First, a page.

This story is part of "Every 30 Seconds," a collaborative public media reporting project tracing the young Latino electorate leading up to the 2020 presidential election and beyond.
As the 2020 presidential campaign unfolds, Adela Diaz is keeping her eye on one main issue: health care.
A public health major and freshman at the University of Arizona in Tucson, Diaz said she is concerned about the disparities in health care access among minorities in the US. Her interest in the topic began during high school, when she volunteered as a tutor for English-language learners who had arrived in Phoenix as refugees and migrants. Many of them struggled with poverty.
“I just knew whatever I could do to help these kids and whatever I could do to make their lives better and healthier, I wanted to do that,” she said.
This November will be the first time Diaz — an 18-year-old, third-generation Mexican American — will be able to vote in a presidential election. She has already been registered to vote for some time.
What the candidates include in their health care plans will help Diaz decide how to cast her vote in Arizona’s March 17 Democratic primary, she said. She hasn’t yet decided on a candidate. For now, Diaz said, Elizabeth Warren “may be my favorite.”
“So hearing some good plans for 'Medicare for All' and 'Medicare for All' in three years — that’s something that Elizabeth Warren brought up in the Feb. 7 debate,” Diaz said. “She said she was going to work on getting the most common prescription drugs to be more affordable to the average American.”
This year, Latino voters like Diaz are projected to be the biggest minority voting bloc in the country, surpassing black voters for the first time. In Arizona, Latinos make up about a third of the population and about a fourth of the electorate, one of the highest rates in the nation, according to the Pew Research Center. In the 2018 midterm, a surge in Latino voters in the state tipped a hotly contested Senate seat from Republican to Democrat.
As a voting bloc, Latinos in the US are also overwhelmingly young. In Arizona, they could influence the March 17 primary — and therefore help send a large group of delegates to help secure the Democratic Party nomination.
And candidates are paying attention. They are sending groups to college campuses to raise their profile among young voters. Diaz is often approached by campaigners and get-out-the-vote organizations outside the student union at the University of Arizona, where she spends most of her time studying.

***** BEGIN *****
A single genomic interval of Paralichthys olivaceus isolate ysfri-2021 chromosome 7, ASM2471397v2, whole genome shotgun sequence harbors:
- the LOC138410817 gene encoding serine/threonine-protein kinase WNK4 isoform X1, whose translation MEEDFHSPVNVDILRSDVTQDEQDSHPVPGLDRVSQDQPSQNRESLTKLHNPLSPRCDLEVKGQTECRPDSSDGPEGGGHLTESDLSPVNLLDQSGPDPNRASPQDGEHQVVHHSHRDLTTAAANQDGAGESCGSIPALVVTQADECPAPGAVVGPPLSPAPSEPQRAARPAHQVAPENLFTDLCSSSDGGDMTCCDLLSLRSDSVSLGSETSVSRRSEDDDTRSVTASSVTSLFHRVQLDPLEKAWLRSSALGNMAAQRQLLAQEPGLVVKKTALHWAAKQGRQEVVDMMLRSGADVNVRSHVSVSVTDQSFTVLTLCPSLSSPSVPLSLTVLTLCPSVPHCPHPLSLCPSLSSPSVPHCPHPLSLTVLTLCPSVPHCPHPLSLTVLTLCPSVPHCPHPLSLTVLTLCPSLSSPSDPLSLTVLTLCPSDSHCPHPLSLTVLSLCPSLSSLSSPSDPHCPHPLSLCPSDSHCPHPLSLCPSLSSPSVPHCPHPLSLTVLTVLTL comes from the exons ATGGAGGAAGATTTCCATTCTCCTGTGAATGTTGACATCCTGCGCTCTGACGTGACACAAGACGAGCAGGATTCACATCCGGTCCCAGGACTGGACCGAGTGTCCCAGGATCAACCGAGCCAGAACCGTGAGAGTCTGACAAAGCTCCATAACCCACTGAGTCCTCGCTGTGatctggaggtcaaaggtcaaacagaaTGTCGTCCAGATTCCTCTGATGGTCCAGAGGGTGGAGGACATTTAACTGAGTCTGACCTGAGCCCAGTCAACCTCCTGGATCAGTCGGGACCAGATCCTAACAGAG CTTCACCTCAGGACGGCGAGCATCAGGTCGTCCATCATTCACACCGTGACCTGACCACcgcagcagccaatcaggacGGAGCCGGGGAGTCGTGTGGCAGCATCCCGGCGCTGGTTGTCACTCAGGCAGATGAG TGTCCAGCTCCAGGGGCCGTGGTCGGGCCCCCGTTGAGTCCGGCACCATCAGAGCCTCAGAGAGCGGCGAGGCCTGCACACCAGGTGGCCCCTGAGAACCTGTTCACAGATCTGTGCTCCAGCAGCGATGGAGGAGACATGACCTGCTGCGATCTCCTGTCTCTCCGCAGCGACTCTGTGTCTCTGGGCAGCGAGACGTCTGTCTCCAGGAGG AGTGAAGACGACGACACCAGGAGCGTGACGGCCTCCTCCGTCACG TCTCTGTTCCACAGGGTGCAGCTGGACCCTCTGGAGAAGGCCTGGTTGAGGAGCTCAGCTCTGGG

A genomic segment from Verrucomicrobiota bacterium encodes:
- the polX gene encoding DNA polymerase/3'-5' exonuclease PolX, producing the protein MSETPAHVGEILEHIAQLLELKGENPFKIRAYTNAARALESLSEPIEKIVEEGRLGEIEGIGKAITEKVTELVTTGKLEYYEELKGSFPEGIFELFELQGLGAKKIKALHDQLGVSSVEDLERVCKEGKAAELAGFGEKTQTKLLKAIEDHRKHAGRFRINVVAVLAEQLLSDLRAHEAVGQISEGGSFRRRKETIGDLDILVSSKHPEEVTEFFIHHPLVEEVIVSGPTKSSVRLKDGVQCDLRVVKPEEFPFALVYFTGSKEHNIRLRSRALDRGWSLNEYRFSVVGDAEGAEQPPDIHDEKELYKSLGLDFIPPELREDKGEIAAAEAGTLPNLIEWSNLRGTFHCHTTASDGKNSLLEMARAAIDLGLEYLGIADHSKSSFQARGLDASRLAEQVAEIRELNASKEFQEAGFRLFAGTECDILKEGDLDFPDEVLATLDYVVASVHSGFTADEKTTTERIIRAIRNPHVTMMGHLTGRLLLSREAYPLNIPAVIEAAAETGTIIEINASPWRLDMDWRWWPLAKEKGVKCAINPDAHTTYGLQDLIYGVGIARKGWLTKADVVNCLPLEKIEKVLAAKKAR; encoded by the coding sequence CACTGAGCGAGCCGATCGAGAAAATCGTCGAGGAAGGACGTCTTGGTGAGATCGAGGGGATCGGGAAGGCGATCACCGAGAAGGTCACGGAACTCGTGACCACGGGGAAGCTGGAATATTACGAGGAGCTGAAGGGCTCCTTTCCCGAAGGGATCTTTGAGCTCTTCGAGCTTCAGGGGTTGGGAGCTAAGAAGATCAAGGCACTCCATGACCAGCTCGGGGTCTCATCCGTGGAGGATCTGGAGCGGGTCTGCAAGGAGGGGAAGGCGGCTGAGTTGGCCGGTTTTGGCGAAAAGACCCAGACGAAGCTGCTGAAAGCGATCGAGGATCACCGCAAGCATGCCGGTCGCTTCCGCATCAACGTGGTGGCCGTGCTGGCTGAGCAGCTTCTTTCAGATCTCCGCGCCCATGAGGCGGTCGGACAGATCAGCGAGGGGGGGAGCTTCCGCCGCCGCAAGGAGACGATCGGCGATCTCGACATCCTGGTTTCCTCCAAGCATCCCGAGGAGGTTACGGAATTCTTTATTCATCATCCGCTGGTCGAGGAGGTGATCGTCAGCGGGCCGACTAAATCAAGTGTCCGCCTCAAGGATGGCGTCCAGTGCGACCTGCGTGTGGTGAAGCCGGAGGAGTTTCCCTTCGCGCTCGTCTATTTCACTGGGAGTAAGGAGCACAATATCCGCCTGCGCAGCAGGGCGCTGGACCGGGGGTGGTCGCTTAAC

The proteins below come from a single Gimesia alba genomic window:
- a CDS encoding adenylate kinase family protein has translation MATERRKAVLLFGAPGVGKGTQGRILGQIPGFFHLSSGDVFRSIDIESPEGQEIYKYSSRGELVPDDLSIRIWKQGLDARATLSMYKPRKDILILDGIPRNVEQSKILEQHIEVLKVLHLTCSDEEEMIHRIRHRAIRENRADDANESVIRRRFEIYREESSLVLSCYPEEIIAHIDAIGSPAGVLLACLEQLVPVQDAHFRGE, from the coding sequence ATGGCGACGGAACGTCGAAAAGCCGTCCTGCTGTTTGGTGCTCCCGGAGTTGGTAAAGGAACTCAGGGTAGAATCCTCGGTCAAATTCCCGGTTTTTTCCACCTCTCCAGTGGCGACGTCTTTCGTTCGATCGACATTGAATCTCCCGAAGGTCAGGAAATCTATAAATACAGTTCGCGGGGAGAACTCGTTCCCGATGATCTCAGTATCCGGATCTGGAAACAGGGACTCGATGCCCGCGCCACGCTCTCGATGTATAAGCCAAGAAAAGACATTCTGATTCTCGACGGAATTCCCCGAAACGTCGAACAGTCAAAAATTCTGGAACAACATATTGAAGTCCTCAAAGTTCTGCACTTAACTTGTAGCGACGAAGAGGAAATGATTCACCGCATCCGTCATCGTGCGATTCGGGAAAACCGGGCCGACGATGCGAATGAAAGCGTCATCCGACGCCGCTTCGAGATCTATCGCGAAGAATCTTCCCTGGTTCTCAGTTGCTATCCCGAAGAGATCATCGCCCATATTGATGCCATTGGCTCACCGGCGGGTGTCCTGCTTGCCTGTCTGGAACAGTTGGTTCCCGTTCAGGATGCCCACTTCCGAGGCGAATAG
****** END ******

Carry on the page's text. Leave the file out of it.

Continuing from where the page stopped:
Diaz is the kind of voter who will watch the Democratic debates while on the phone with her dad, George Diaz, who lives back home in the Phoenix area. The elder Diaz is a lobbyist to Arizona’s government on behalf of the city of Buckeye, a Phoenix suburb. He believes his work helped inspire his daughter’s interest in politics.
Adela Diaz graduated at the top of her class in high school and is an honors student in college.
“While she represents the awareness among young people, she also does not have that sense of activism,” George Diaz said. “Her sense of activism is, ‘I’m going to get educated, and I’m going to have a professional career that allows me to help people.’”
Adela Diaz said she became interested in a career in public health after taking a course on the challenges minority popultions face. It reminded her of the refugees and immigrants she taught in Phoenix.
“Taking that class made me realize how many odds are against them they don’t even have control over,” she said. “It’s like, these things — yeah, they’re struggling in school. Their home life may not be the best. They’re hungry, or maybe one of their parents may not be with them for whatever reason. It’s not fair, and I want to help fix that.”
George Diaz said his daughter’s focus on health care shows that Latino voters often care about the same things important to all Americans.
“It goes far beyond the issues people typically associate with Latinos, right? Immigration, Dreamers, that kind of thing. Of course those are important,” George Diaz said.
“My daughter represents her generation very well in that she has those concerns specific to the Latino community and at the same time she has the same concerns as everybody else,” he continued. “‘Tell me how I’m going to pay less for college tuition. Tell me how I’m going to be assured that I’m going to have a job when I get out of school.’ And those are the same things that the majority of this country is concerned about.”
Race issues are also at top of Adela Diaz’s concerns this election.
“I’d like [candidates] to show some kind of commitment to accessing the non-white citizens of America. That’s something that turned me off so much about [Pete] Buttigieg, his lack of support from African Americans and his lack of defense for that,” she said. “But also I feel that Joe Biden kind of flaunts his strong African American support when it’s not really helping him out much. He’s not coming to the front of the polls like everybody thought he would.”
Diaz said she worries about how the current health care system excludes so many people, particularly the most marginalized. That’s what’s shaping her opinion of the candidates.
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